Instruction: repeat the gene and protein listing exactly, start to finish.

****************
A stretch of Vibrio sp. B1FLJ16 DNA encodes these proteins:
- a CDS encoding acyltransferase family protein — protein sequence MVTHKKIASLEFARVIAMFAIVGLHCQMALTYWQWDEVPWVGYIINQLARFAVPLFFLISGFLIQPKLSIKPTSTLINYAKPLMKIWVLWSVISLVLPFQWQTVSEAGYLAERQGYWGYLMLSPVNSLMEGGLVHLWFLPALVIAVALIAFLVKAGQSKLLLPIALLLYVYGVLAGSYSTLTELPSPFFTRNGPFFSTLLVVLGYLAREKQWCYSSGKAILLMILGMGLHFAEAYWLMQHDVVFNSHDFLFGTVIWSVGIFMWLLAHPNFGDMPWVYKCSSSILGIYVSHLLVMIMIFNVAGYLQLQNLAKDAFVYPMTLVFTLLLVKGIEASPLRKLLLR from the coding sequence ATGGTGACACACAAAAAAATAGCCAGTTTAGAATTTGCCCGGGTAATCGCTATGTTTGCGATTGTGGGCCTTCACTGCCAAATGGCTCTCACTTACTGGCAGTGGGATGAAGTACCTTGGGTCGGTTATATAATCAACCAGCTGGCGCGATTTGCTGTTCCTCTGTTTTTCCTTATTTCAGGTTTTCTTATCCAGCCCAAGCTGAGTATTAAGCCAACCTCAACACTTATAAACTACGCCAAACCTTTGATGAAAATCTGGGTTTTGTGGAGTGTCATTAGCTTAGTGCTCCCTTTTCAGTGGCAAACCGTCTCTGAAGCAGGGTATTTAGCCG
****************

A stretch of Vibrio sp. B1FLJ16 DNA encodes these proteins:
- a CDS encoding acyltransferase family protein — protein sequence MVTHKKIASLEFARVIAMFAIVGLHCQMALTYWQWDEVPWVGYIINQLARFAVPLFFLISGFLIQPKLSIKPTSTLINYAKPLMKIWVLWSVISLVLPFQWQTVSEAGYLAERQGYWGYLMLSPVNSLMEGGLVHLWFLPALVIAVALIAFLVKAGQSKLLLPIALLLYVYGVLAGSYSTLTELPSPFFTRNGPFFSTLLVVLGYLAREKQWCYSSGKAILLMILGMGLHFAEAYWLMQHDVVFNSHDFLFGTVIWSVGIFMWLLAHPNFGDMPWVYKCSSSILGIYVSHLLVMIMIFNVAGYLQLQNLAKDAFVYPMTLVFTLLLVKGIEASPLRKLLLR from the coding sequence ATGGTGACACACAAAAAAATAGCCAGTTTAGAATTTGCCCGGGTAATCGCTATGTTTGCGATTGTGGGCCTTCACTGCCAAATGGCTCTCACTTACTGGCAGTGGGATGAAGTACCTTGGGTCGGTTATATAATCAACCAGCTGGCGCGATTTGCTGTTCCTCTGTTTTTCCTTATTTCAGGTTTTCTTATCCAGCCCAAGCTGAGTATTAAGCCAACCTCAACACTTATAAACTACGCCAAACCTTTGATGAAAATCTGGGTTTTGTGGAGTGTCATTAGCTTAGTGCTCCCTTTTCAGTGGCAAACCGTCTCTGAAGCAGGGTATTTAGCCG